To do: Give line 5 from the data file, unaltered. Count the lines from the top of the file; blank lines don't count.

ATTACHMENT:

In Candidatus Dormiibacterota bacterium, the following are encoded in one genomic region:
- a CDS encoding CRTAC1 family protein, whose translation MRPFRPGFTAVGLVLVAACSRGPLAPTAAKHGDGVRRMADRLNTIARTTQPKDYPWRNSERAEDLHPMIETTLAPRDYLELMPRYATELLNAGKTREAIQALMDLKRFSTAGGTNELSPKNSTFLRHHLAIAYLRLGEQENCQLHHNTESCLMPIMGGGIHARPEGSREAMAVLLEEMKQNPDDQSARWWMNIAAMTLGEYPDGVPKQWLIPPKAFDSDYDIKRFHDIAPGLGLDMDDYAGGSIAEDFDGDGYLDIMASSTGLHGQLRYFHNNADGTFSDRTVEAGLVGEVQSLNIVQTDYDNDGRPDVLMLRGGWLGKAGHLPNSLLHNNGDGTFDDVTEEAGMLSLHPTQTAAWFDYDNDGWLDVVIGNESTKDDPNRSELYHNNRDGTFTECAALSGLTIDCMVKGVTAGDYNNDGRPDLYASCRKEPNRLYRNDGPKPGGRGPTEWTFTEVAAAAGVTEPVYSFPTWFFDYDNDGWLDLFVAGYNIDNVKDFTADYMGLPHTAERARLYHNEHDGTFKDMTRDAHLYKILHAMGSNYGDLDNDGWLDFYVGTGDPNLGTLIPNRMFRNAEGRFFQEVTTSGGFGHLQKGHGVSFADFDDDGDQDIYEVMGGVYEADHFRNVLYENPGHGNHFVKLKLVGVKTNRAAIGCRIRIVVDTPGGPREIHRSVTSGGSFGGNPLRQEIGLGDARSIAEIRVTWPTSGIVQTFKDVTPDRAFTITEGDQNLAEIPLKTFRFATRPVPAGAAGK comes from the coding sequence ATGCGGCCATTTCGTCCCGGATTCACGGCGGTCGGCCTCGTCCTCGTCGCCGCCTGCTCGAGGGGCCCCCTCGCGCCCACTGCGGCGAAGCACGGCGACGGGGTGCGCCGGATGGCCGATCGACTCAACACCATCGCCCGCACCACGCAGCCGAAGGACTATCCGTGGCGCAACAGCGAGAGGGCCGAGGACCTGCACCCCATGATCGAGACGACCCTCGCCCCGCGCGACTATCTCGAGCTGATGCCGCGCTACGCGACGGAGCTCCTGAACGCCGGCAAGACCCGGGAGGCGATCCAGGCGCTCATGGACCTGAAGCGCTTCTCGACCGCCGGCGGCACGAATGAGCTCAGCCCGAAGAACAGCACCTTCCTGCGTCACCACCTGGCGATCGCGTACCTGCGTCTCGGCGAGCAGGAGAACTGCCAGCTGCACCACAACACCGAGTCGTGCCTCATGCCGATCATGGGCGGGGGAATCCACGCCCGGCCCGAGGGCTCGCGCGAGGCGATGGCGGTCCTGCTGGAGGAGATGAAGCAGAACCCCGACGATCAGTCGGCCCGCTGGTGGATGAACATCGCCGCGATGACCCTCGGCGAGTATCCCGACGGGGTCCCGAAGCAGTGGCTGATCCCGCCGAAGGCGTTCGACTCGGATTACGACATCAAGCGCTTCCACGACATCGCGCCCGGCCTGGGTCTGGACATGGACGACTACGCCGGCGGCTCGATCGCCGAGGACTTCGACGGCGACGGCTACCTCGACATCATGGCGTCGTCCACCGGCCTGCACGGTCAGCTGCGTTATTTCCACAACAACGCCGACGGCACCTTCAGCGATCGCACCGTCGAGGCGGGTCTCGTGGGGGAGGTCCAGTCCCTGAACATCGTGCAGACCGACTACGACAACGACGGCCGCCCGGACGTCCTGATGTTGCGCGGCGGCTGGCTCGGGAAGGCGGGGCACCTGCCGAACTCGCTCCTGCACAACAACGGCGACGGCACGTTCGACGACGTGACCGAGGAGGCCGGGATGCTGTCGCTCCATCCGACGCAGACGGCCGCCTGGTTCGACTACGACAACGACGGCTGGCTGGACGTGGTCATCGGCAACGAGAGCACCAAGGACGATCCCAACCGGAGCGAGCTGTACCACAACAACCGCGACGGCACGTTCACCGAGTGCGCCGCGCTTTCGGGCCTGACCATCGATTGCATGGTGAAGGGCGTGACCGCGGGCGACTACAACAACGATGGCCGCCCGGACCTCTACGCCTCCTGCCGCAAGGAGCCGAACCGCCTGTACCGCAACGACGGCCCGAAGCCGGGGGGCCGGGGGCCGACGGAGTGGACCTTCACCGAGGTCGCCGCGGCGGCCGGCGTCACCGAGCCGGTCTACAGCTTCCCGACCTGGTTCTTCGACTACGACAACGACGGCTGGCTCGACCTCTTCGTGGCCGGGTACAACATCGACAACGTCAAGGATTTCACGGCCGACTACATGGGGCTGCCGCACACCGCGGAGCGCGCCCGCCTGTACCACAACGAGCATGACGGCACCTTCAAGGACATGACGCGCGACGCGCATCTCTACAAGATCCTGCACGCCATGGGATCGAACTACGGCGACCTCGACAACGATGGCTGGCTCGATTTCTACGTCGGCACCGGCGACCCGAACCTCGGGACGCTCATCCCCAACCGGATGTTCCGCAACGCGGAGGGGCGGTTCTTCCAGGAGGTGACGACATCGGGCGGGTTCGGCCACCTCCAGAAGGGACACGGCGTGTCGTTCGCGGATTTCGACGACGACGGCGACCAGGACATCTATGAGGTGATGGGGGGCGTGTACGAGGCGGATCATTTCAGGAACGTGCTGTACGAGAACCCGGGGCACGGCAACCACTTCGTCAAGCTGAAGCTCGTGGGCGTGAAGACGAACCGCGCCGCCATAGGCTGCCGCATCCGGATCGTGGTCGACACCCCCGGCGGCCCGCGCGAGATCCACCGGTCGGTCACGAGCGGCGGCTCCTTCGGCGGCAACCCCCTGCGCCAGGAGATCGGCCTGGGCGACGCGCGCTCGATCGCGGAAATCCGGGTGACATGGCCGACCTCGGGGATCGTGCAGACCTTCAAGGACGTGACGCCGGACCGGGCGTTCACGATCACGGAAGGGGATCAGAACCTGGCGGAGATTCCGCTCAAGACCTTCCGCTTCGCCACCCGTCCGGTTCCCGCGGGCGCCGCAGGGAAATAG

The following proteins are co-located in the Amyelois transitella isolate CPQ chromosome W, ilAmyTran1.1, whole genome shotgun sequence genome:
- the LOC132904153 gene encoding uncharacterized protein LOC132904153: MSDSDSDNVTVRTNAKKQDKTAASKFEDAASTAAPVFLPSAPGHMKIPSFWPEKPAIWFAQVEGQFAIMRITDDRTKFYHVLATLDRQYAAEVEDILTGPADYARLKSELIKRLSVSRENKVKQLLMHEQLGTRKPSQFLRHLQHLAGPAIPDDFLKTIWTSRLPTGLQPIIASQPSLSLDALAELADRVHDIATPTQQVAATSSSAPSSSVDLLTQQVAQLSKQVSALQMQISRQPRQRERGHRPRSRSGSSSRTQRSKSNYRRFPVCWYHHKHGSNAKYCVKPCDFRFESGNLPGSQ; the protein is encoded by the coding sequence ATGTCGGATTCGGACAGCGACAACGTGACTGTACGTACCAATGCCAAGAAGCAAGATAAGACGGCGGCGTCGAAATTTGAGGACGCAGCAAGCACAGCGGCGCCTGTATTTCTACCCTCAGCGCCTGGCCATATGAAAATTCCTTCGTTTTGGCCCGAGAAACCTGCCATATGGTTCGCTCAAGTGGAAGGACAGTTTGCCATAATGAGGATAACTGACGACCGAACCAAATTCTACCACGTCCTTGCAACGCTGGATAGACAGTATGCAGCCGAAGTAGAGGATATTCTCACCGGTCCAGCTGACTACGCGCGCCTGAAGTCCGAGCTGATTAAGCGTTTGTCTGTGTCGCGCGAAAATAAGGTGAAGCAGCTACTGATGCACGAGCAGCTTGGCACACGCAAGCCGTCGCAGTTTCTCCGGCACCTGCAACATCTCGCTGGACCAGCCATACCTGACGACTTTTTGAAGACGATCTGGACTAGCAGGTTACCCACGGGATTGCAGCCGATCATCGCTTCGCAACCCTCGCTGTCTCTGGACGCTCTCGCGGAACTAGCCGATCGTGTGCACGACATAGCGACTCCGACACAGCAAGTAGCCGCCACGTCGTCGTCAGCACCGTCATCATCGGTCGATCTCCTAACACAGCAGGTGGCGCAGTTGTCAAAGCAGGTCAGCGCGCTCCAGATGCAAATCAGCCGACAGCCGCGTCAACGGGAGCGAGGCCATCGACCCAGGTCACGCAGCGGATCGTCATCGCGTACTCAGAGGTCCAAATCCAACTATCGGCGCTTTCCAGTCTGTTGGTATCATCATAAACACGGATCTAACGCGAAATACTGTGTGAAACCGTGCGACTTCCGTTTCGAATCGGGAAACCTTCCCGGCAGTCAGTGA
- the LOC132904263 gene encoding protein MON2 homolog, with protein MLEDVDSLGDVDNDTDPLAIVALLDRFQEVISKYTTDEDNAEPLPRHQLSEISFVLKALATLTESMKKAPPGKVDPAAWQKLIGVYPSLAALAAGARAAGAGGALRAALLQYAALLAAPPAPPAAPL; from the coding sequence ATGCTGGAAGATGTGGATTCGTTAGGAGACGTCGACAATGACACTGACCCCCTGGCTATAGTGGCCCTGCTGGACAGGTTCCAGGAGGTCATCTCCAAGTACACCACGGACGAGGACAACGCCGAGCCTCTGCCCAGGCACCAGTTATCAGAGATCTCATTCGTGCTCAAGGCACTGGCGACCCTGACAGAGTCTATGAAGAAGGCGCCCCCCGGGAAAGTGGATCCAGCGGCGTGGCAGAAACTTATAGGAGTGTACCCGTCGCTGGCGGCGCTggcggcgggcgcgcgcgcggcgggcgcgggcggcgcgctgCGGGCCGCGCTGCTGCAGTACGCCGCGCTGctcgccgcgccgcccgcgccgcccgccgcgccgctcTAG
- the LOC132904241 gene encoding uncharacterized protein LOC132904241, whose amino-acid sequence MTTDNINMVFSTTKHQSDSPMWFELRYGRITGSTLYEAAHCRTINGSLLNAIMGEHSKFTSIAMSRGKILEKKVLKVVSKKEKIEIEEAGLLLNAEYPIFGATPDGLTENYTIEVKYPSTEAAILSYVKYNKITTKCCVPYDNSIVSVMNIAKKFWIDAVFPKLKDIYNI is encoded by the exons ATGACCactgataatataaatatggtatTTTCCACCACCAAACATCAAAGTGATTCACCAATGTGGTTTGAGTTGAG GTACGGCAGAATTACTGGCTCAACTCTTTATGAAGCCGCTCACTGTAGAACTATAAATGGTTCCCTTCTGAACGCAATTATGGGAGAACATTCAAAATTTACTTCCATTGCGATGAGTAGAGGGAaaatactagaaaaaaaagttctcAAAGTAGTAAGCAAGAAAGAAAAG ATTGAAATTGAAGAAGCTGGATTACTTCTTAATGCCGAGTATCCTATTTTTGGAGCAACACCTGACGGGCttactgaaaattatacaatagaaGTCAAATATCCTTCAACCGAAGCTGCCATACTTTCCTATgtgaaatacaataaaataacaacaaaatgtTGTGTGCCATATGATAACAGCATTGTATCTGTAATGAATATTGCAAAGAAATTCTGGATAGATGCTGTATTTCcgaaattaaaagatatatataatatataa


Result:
- the LOC132904263 gene encoding protein MON2 homolog, with protein MLEDVDSLGDVDNDTDPLAIVALLDRFQEVISKYTTDEDNAEPLPRHQLSEISFVLKALATLTESMKKAPPGKVDPAAWQKLIGVYPSLAALAAGARAAGAGGALRAALLQYAALLAAPPAPPAAPL; from the coding sequence ATGCTGGAAGATGTGGATTCGTTAGGAGACGTCGACAATGACACTGACCCCCTGGCTATAGTGGCCCTGCTGGACAGGTTCCAGGAGGTCATCTCCAAGTACACCACGGACGAGGACAACGCCGAGCCTCTGCCCAGGCACCAGTTATCAGAGATCTCATTCGTGCTCAAGGCACTGGCGACCCTGACAGAGTCTATGAAGAAGGCGCCCCCCGGGAAAGTGGATCCAGCGGCGTGGCAGAAACTTATAGGAGTGTACCCGTCGCTGGCGGCGCTggcggcgggcgcgcgcgcggcgggcgcgggcggcgcgctgCGGGCCGCGCTGCTGCAGTACGCCGCGCTGctcgccgcgccgcccgcgccgcccgccgcgccgctcTAG